Focused on...

Focused on…

What, I wondered, fascinated them?

Hank needed a drink from his sippie cup, which he toted around most of the afternoon.

Hank needed a drink from his sippie cup, which he toted around most of the afternoon.

Birdseed. Bagged birdseed to be opened and tossed at the bride and groom. It takes so little to entertain kids.

I wish many times now that life was as simple and uncomplicated as opening a bag of birdseed and spilling the contents onto a sidewalk.

© Copyright 2014 Audrey Kletscher Helbling

 

My beautiful niece on her wedding day September 9, 2014

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Carlyn and Jared leave the church in the early evening, showered with birdseed.

Showered with birdseed, Carlyn and Jared leave the church in the gorgeous early evening light of a perfect September day.

IT’S SO CLICHE to say that the bride was radiant. But no other word seems fitting for my niece, Carlyn, so in love with her now-husband, Jared, her high school sweetheart whom she married on Saturday at English Lutheran Church in Walnut Grove.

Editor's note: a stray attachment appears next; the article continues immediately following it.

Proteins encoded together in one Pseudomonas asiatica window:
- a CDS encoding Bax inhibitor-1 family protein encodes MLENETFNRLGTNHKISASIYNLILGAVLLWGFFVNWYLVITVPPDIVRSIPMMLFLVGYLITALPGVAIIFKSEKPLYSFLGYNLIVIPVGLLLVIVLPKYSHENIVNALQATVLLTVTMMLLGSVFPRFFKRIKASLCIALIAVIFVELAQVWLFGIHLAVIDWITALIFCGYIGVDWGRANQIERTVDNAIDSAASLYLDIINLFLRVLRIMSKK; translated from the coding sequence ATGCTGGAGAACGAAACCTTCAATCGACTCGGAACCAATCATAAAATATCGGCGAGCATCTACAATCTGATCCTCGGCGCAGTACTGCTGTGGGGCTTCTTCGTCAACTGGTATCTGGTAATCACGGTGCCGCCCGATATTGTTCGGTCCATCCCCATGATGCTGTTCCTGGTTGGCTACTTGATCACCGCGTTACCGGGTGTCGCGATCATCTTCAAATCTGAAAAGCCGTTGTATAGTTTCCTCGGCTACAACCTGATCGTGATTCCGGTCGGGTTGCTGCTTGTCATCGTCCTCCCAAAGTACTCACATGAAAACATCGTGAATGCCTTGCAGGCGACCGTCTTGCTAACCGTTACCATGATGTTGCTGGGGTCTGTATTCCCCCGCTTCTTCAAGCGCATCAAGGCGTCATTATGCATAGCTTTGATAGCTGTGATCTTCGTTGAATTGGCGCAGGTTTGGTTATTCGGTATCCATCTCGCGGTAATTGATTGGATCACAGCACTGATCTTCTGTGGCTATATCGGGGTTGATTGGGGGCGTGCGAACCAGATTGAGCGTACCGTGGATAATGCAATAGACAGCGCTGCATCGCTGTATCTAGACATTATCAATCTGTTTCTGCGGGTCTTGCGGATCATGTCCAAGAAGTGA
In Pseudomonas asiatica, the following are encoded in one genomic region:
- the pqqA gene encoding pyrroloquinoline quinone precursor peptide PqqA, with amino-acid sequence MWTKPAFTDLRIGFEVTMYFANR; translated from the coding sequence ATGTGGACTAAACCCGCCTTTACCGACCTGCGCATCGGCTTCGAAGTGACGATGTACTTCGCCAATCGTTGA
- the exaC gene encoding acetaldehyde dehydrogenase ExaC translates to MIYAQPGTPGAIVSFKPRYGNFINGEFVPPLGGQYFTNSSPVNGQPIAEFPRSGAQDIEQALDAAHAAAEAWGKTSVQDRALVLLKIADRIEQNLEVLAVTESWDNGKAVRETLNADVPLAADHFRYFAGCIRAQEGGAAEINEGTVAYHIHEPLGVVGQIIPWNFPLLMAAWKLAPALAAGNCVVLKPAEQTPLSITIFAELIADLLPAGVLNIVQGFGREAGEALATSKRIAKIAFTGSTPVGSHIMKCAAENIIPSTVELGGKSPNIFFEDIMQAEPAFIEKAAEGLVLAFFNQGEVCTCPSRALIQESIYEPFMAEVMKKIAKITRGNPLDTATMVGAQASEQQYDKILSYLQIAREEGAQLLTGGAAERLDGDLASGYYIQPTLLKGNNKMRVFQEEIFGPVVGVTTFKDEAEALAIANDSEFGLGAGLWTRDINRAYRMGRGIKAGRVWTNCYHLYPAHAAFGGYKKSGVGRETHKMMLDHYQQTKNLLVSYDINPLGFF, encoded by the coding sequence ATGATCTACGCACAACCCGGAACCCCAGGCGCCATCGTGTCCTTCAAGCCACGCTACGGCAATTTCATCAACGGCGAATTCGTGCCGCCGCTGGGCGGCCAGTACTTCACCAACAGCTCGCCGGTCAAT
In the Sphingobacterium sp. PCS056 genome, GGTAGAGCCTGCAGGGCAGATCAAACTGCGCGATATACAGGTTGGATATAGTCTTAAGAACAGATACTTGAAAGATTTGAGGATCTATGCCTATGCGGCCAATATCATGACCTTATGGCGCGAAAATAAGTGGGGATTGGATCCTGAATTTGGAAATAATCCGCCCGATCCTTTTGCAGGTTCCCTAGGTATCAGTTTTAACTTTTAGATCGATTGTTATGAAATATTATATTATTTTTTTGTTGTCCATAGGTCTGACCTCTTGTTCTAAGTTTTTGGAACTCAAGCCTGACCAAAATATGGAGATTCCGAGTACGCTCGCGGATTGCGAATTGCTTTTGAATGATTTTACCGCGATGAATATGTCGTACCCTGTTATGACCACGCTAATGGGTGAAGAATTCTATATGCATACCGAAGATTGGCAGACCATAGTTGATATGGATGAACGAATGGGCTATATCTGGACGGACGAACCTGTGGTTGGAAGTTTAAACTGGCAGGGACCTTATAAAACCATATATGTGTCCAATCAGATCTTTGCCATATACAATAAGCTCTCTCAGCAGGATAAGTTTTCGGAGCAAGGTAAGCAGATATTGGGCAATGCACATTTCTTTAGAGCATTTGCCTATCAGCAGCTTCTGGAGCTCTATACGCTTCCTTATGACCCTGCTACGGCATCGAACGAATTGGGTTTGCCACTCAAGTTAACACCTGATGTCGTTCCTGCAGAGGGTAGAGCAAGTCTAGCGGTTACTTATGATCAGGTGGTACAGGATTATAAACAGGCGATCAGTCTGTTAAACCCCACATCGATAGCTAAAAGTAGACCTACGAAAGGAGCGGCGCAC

Just a historical note here. The English Lutheran church bell dates back to the late 1800s, when Charles Ingalls, the father of author Laura Ingalls Wilder, donated monies toward its purchase.

Lots and lots of birdseed tossed.

Lots and lots of birdseed tossed at the newlyweds.

The bridal couple, family and guests walked below that bell Saturday before witnessing a beautiful ceremony celebrating faith and family and the beginning of a new life together.

Look at how happy they are...